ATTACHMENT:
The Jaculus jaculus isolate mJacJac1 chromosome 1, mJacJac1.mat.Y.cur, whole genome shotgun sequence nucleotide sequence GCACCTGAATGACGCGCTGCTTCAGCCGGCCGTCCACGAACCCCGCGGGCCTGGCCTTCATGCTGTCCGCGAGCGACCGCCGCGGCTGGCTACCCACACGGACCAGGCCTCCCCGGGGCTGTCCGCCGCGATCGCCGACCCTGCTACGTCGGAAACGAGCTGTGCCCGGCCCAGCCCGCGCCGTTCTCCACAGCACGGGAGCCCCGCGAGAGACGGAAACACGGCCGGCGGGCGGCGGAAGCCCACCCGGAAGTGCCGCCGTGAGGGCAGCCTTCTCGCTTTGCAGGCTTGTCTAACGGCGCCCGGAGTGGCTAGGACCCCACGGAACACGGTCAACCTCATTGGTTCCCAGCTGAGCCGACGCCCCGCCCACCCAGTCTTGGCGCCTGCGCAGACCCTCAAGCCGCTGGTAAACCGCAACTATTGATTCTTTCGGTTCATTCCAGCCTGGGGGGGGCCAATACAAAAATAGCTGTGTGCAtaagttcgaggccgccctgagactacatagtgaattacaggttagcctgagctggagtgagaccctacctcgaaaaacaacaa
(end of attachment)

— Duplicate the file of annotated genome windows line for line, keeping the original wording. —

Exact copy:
The Jaculus jaculus isolate mJacJac1 chromosome 1, mJacJac1.mat.Y.cur, whole genome shotgun sequence nucleotide sequence GCACCTGAATGACGCGCTGCTTCAGCCGGCCGTCCACGAACCCCGCGGGCCTGGCCTTCATGCTGTCCGCGAGCGACCGCCGCGGCTGGCTACCCACACGGACCAGGCCTCCCCGGGGCTGTCCGCCGCGATCGCCGACCCTGCTACGTCGGAAACGAGCTGTGCCCGGCCCAGCCCGCGCCGTTCTCCACAGCACGGGAGCCCCGCGAGAGACGGAAACACGGCCGGCGGGCGGCGGAAGCCCACCCGGAAGTGCCGCCGTGAGGGCAGCCTTCTCGCTTTGCAGGCTTGTCTAACGGCGCCCGGAGTGGCTAGGACCCCACGGAACACGGTCAACCTCATTGGTTCCCAGCTGAGCCGACGCCCCGCCCACCCAGTCTTGGCGCCTGCGCAGACCCTCAAGCCGCTGGTAAACCGCAACTATTGATTCTTTCGGTTCATTCCAGCCTGGGGGGGGCCAATACAAAAATAGCTGTGTGCAtaagttcgaggccgccctgagactacatagtgaattacaggttagcctgagctggagtgagaccctacctcgaaaaacaacaa